Fifty years on from the uprisings of May 1968, Sidsel Meineche Hansen has deftly branded their exhibition, ‘OVER’, with an icon that would make the situationists gleam. The artist has hijacked the logo of the car service Uber, superimposing it with a swastika and a red strike-through band to denote a negation. On both a linguistic and visual level, this move slides signifiers. Über, which translates to ‘above’, is inexorably linked to the Nazi’s use of the term to imply German racial supremacy: ‘Deutschland über alles’ (Germany, above all else), while today ‘uberization’ has become a term of art signifying disruptive innovations within the service industry. And yet, several years on from these cyber-economic revolutions, the tech industry – and notably Uber – is facing increasing flak for simply replacing one set of robber barons with another, replete with accelerated forms of disenfranchisement not limited to economy. Hansen, likewise, puns ‘above’ with its near-synonym ‘over’ as a call to arms to end such structures before they become endemic to daily life. The artist turns these means against themselves by presenting viewers with an app to tour the exhibition.
Visitors are confronted with a series of cast metal discs with eyeholes, which evoke neutral-face emojis and are hung in a single horizontal line on a white wall. These masks can be animated through a purpose-built smartphone app, allowing audience members access to an augmented reality that, for all intents and purposes, portrays the often hidden but very tangible effects of automation systems. Aping facial recognition software, the app grafts motion capture points onto each visage as a series of red highlighted crosses. These highlights interlace to form various facial expressions that generally emote signs of discomfort, while headphones allow the masks to speak of the varied forms of exploitation perpetrated by these systems and their predominantly white male owners. Setting the stage, the app begins with an infamous viral video wherein former Uber CEO Travis Kalanick berates a POC Uber driver, who protests that, in forcing its drivers to foot the operating costs of their vehicles, the company misleads its drivers with false profit claims and traps them in a state of indentured penury.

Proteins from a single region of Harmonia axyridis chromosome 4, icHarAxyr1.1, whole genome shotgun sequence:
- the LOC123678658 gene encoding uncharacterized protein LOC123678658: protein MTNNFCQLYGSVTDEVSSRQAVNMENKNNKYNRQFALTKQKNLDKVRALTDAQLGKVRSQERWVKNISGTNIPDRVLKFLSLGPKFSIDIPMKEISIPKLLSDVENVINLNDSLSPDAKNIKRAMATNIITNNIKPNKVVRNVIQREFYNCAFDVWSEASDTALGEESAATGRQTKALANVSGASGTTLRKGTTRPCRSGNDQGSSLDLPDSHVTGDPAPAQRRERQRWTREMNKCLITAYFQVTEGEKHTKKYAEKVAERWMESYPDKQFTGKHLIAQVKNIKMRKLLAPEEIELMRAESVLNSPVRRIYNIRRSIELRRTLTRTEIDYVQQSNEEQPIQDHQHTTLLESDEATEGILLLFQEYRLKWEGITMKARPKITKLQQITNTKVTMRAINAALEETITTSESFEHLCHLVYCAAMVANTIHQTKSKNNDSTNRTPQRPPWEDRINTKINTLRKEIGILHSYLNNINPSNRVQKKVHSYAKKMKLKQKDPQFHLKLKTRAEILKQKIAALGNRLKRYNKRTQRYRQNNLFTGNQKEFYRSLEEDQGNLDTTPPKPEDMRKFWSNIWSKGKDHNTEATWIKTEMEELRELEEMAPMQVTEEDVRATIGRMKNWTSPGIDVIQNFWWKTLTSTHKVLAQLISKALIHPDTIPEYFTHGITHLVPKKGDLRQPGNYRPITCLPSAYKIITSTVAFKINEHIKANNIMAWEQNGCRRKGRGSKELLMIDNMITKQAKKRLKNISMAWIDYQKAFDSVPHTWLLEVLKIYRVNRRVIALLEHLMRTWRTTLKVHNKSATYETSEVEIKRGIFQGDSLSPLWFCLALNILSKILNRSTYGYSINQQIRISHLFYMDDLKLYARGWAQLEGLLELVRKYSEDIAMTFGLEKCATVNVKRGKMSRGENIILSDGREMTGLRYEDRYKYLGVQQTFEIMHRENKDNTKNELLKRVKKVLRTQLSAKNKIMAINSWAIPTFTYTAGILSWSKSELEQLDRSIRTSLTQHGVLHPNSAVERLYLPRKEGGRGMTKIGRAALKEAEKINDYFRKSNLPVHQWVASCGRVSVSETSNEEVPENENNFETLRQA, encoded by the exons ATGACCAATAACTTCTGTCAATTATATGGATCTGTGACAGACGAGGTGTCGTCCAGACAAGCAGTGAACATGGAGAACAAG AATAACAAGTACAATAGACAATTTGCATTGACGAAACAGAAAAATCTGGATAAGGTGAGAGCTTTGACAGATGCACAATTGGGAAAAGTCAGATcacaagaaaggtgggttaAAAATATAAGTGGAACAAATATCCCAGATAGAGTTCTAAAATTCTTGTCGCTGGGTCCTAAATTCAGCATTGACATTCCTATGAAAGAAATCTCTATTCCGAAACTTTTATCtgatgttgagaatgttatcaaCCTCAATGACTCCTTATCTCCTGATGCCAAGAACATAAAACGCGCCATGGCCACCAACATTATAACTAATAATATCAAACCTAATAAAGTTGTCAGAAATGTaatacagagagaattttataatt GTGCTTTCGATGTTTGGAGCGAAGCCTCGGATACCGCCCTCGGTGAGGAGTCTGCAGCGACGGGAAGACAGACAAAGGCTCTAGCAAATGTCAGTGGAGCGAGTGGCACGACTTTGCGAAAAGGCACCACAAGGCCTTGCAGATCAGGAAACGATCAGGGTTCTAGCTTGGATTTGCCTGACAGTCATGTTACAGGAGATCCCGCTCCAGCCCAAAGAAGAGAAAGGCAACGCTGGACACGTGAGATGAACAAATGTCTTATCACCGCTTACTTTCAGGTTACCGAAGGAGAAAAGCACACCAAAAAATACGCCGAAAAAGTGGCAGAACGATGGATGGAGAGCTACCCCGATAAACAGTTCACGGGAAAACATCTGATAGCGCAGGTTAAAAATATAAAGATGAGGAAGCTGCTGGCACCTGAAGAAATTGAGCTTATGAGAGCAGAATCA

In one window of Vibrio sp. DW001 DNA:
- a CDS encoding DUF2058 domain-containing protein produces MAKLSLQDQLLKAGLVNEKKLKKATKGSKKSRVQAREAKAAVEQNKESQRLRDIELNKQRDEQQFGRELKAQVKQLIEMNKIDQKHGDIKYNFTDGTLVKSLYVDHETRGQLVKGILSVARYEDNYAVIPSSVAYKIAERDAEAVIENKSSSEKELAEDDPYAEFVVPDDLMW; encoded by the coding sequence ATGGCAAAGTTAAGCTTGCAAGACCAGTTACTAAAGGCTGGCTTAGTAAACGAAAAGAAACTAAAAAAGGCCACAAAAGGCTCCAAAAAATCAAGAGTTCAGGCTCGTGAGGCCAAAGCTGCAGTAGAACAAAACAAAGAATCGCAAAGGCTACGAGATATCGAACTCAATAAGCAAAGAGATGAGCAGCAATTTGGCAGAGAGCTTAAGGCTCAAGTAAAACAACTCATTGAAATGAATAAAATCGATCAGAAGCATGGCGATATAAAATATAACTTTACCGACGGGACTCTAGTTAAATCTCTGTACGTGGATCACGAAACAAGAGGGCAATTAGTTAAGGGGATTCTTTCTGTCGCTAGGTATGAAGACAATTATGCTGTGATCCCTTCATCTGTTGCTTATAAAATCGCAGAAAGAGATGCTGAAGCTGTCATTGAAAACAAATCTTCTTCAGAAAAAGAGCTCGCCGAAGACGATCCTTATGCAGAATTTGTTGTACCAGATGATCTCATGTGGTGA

The video could not have come at a worse time for Uber. The company was already undertaking extensive damage control following the 2017 travel-ban protests, during which activists raced to airports such as New York’s JFK in order to safeguard migrants, and Uber, in a craven act of opportunism, raised its fare prices. With these events in mind, Hansen’s allusion to Nazi history casts Uber in a similar light as such companies as Krupp, IG Farben and other industrial collaborators of the Third Reich.
History doesn’t repeat itself, but it often rhymes. Krupp, which produced armaments during World War II, and IG Farben, which made the gases used in death camps, thrive on as some of the world’s most powerful multinational corporations, the latter in the form of its various subsidiaries. Although Kalanick was ultimately removed as Uber’s CEO (in the wake of a gross sexual harassment scandal), he still retains his shares of the ever-expanding multibillion dollar empire. The show’s title is thus harrowing, as it would appear that bad actors can still get one ‘over’ on us. That is, unless continued forms of vigilance, protest and action – in the exhibition, a reader recounts the travel-ban protests, the blog of Uber whistle-blower Susan Fowler and the story of how activists in east London shuttered LD50, a gallery that provided a platform for alt-right art and its theories – make sure that the inclusionary mandate of democratization is never over.
Sidsel Meineche Hansen: OVER runs at Index - The Swedish Contemporary Art Foundation, Stockholm until 10 June.
Main image: Sidsel Meineche Hansen, Hollow Eyed, 2017, Investment cast in silicon metal by London Bronze Casting Ltd and Maybrey Foundry, London. Courtesy: the artist and Index - The Swedish Contemporary Art Foundation, Stockholm; photograph: Johan Wahlgren
First published in Issue 196